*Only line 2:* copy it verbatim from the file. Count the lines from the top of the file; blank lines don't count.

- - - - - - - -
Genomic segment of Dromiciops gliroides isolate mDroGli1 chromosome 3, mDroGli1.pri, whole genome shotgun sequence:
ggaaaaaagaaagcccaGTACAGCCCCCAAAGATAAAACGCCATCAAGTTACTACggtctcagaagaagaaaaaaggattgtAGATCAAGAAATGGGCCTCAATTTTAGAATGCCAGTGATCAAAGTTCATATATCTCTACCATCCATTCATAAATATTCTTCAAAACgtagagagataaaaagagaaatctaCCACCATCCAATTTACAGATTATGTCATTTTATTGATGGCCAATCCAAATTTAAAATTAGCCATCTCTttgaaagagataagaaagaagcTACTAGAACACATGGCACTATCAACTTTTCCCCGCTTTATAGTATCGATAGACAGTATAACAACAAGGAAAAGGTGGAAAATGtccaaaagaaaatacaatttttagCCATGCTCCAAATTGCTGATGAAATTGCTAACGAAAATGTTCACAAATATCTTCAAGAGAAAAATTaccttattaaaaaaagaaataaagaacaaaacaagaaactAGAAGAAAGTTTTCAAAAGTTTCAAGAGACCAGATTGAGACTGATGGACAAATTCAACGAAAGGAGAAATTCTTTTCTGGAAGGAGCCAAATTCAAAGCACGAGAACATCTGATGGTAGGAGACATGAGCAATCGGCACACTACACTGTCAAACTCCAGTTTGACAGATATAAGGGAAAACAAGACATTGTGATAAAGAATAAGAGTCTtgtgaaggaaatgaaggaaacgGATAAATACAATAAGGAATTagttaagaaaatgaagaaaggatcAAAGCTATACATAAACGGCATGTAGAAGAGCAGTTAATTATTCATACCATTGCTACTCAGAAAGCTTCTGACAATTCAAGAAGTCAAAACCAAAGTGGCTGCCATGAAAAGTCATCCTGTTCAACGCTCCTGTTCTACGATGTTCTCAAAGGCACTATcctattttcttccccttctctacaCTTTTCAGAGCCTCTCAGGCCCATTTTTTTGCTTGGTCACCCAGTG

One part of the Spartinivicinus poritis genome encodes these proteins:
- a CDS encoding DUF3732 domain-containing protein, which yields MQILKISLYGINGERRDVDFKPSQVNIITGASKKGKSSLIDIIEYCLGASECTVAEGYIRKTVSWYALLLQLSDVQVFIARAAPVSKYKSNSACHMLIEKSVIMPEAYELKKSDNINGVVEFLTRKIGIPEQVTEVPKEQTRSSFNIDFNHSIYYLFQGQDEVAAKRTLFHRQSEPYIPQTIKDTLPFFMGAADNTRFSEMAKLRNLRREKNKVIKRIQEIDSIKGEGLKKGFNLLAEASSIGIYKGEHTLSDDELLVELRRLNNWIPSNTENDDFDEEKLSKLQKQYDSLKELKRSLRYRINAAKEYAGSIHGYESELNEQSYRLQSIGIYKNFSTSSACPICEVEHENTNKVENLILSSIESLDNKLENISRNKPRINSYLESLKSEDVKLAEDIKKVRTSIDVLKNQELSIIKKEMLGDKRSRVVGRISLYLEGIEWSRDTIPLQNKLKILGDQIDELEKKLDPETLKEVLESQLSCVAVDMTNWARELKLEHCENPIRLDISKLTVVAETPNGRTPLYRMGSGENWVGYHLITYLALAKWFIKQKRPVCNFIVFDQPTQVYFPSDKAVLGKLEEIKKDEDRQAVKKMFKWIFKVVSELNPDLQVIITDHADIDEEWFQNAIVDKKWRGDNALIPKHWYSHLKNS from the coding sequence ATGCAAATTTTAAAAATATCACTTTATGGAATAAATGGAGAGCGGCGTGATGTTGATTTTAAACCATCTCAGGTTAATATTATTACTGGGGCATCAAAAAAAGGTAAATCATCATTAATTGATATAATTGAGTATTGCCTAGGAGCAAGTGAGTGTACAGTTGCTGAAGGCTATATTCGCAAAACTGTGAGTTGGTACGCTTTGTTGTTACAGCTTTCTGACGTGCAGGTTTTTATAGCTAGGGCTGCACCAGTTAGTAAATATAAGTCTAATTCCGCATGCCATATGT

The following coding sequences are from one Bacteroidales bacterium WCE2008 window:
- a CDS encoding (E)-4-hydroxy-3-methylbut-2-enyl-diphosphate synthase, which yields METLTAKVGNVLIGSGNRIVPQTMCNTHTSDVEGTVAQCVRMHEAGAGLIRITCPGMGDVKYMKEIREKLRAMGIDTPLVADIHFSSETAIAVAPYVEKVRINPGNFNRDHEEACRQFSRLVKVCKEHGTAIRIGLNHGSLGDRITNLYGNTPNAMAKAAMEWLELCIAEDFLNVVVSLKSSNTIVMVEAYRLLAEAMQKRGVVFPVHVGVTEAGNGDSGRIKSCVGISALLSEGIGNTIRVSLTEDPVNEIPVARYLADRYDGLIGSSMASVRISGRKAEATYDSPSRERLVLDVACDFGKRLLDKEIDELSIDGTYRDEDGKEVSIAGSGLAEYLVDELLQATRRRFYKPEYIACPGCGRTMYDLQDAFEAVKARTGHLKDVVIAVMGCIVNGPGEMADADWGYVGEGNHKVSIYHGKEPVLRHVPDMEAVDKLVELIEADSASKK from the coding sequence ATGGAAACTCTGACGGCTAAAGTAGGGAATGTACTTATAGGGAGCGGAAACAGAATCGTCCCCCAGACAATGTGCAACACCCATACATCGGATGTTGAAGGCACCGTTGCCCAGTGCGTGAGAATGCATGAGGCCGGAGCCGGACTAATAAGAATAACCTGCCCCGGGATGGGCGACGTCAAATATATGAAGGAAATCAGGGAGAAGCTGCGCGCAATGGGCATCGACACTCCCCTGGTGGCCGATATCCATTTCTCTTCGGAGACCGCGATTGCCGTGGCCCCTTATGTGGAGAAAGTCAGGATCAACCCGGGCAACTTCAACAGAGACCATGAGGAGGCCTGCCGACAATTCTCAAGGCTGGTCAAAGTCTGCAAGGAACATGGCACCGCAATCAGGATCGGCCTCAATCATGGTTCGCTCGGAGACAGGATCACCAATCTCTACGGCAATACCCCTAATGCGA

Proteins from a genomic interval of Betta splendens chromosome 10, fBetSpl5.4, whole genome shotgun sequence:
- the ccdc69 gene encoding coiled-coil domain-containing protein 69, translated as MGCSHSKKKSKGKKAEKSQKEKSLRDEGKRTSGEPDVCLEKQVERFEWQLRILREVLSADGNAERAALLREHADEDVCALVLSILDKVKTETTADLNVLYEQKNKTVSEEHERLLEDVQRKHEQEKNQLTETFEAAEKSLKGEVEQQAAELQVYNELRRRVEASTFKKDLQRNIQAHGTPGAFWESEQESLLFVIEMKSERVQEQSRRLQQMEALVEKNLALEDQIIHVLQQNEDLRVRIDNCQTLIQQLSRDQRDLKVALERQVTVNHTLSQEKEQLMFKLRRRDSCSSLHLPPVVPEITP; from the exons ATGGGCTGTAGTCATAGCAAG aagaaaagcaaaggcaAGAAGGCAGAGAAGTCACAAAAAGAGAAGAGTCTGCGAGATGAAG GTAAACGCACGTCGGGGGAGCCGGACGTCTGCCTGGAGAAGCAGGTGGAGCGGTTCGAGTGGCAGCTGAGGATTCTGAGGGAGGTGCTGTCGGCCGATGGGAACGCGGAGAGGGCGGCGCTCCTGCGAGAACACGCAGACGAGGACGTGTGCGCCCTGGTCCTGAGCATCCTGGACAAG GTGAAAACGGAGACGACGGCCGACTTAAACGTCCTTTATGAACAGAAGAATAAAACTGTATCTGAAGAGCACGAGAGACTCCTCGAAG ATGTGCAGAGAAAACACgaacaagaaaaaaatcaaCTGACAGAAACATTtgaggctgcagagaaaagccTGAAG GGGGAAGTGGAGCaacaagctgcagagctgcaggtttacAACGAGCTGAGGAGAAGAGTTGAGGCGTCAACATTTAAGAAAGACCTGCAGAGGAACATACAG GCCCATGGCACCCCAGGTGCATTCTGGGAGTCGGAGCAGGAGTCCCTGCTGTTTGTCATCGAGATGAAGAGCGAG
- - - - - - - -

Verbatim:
ggaaaaaagaaagcccaGTACAGCCCCCAAAGATAAAACGCCATCAAGTTACTACggtctcagaagaagaaaaaaggattgtAGATCAAGAAATGGGCCTCAATTTTAGAATGCCAGTGATCAAAGTTCATATATCTCTACCATCCATTCATAAATATTCTTCAAAACgtagagagataaaaagagaaatctaCCACCATCCAATTTACAGATTATGTCATTTTATTGATGGCCAATCCAAATTTAAAATTAGCCATCTCTttgaaagagataagaaagaagcTACTAGAACACATGGCACTATCAACTTTTCCCCGCTTTATAGTATCGATAGACAGTATAACAACAAGGAAAAGGTGGAAAATGtccaaaagaaaatacaatttttagCCATGCTCCAAATTGCTGATGAAATTGCTAACGAAAATGTTCACAAATATCTTCAAGAGAAAAATTaccttattaaaaaaagaaataaagaacaaaacaagaaactAGAAGAAAGTTTTCAAAAGTTTCAAGAGACCAGATTGAGACTGATGGACAAATTCAACGAAAGGAGAAATTCTTTTCTGGAAGGAGCCAAATTCAAAGCACGAGAACATCTGATGGTAGGAGACATGAGCAATCGGCACACTACACTGTCAAACTCCAGTTTGACAGATATAAGGGAAAACAAGACATTGTGATAAAGAATAAGAGTCTtgtgaaggaaatgaaggaaacgGATAAATACAATAAGGAATTagttaagaaaatgaagaaaggatcAAAGCTATACATAAACGGCATGTAGAAGAGCAGTTAATTATTCATACCATTGCTACTCAGAAAGCTTCTGACAATTCAAGAAGTCAAAACCAAAGTGGCTGCCATGAAAAGTCATCCTGTTCAACGCTCCTGTTCTACGATGTTCTCAAAGGCACTATcctattttcttccccttctctacaCTTTTCAGAGCCTCTCAGGCCCATTTTTTTGCTTGGTCACCCAGTG